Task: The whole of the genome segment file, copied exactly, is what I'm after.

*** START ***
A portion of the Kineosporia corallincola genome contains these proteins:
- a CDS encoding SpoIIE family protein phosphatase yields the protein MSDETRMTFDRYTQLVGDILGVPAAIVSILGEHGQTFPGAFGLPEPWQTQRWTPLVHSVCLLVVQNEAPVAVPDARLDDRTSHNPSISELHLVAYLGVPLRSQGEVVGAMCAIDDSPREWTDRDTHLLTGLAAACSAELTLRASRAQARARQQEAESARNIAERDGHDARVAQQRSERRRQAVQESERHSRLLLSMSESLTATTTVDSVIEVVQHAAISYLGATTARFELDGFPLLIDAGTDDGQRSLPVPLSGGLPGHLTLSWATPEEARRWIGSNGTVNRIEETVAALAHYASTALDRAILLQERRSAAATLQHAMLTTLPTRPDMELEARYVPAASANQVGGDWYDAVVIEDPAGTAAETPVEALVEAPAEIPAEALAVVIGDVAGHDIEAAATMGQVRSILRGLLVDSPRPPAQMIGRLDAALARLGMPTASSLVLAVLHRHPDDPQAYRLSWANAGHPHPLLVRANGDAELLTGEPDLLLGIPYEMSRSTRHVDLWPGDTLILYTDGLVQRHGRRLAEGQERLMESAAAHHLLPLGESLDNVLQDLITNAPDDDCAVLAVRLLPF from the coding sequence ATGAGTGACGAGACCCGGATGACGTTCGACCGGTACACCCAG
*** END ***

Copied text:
A portion of the Kineosporia corallincola genome contains these proteins:
- a CDS encoding SpoIIE family protein phosphatase yields the protein MSDETRMTFDRYTQLVGDILGVPAAIVSILGEHGQTFPGAFGLPEPWQTQRWTPLVHSVCLLVVQNEAPVAVPDARLDDRTSHNPSISELHLVAYLGVPLRSQGEVVGAMCAIDDSPREWTDRDTHLLTGLAAACSAELTLRASRAQARARQQEAESARNIAERDGHDARVAQQRSERRRQAVQESERHSRLLLSMSESLTATTTVDSVIEVVQHAAISYLGATTARFELDGFPLLIDAGTDDGQRSLPVPLSGGLPGHLTLSWATPEEARRWIGSNGTVNRIEETVAALAHYASTALDRAILLQERRSAAATLQHAMLTTLPTRPDMELEARYVPAASANQVGGDWYDAVVIEDPAGTAAETPVEALVEAPAEIPAEALAVVIGDVAGHDIEAAATMGQVRSILRGLLVDSPRPPAQMIGRLDAALARLGMPTASSLVLAVLHRHPDDPQAYRLSWANAGHPHPLLVRANGDAELLTGEPDLLLGIPYEMSRSTRHVDLWPGDTLILYTDGLVQRHGRRLAEGQERLMESAAAHHLLPLGESLDNVLQDLITNAPDDDCAVLAVRLLPF from the coding sequence ATGAGTGACGAGACCCGGATGACGTTCGACCGGTACACCCAG